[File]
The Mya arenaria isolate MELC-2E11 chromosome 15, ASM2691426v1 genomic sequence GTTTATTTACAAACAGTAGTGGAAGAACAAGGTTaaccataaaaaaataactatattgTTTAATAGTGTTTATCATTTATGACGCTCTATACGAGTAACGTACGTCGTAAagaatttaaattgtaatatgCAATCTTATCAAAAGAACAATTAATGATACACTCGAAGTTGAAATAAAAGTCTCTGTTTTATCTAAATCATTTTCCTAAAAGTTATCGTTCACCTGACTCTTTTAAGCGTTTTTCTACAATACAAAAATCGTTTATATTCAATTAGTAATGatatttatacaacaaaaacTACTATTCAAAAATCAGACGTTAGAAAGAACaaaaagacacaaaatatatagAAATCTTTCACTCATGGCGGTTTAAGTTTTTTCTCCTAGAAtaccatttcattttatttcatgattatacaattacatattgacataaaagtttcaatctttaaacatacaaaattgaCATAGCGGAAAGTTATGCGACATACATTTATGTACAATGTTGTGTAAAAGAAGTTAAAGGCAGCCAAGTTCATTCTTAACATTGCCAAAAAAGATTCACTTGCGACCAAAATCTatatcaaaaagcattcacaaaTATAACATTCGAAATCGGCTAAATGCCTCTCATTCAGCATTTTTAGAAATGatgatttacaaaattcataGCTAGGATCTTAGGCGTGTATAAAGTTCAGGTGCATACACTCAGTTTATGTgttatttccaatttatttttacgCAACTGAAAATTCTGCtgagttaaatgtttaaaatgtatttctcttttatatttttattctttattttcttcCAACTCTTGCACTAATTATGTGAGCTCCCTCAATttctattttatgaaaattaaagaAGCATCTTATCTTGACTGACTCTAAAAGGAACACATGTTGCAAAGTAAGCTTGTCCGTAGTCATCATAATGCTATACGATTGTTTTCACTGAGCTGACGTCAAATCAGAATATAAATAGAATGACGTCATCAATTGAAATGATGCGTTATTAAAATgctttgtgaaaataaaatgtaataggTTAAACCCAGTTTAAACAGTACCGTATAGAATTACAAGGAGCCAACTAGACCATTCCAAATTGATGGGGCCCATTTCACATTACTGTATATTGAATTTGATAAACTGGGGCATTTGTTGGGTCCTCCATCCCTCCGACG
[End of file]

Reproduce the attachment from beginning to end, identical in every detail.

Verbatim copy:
The Mya arenaria isolate MELC-2E11 chromosome 15, ASM2691426v1 genomic sequence GTTTATTTACAAACAGTAGTGGAAGAACAAGGTTaaccataaaaaaataactatattgTTTAATAGTGTTTATCATTTATGACGCTCTATACGAGTAACGTACGTCGTAAagaatttaaattgtaatatgCAATCTTATCAAAAGAACAATTAATGATACACTCGAAGTTGAAATAAAAGTCTCTGTTTTATCTAAATCATTTTCCTAAAAGTTATCGTTCACCTGACTCTTTTAAGCGTTTTTCTACAATACAAAAATCGTTTATATTCAATTAGTAATGatatttatacaacaaaaacTACTATTCAAAAATCAGACGTTAGAAAGAACaaaaagacacaaaatatatagAAATCTTTCACTCATGGCGGTTTAAGTTTTTTCTCCTAGAAtaccatttcattttatttcatgattatacaattacatattgacataaaagtttcaatctttaaacatacaaaattgaCATAGCGGAAAGTTATGCGACATACATTTATGTACAATGTTGTGTAAAAGAAGTTAAAGGCAGCCAAGTTCATTCTTAACATTGCCAAAAAAGATTCACTTGCGACCAAAATCTatatcaaaaagcattcacaaaTATAACATTCGAAATCGGCTAAATGCCTCTCATTCAGCATTTTTAGAAATGatgatttacaaaattcataGCTAGGATCTTAGGCGTGTATAAAGTTCAGGTGCATACACTCAGTTTATGTgttatttccaatttatttttacgCAACTGAAAATTCTGCtgagttaaatgtttaaaatgtatttctcttttatatttttattctttattttcttcCAACTCTTGCACTAATTATGTGAGCTCCCTCAATttctattttatgaaaattaaagaAGCATCTTATCTTGACTGACTCTAAAAGGAACACATGTTGCAAAGTAAGCTTGTCCGTAGTCATCATAATGCTATACGATTGTTTTCACTGAGCTGACGTCAAATCAGAATATAAATAGAATGACGTCATCAATTGAAATGATGCGTTATTAAAATgctttgtgaaaataaaatgtaataggTTAAACCCAGTTTAAACAGTACCGTATAGAATTACAAGGAGCCAACTAGACCATTCCAAATTGATGGGGCCCATTTCACATTACTGTATATTGAATTTGATAAACTGGGGCATTTGTTGGGTCCTCCATCCCTCCGACG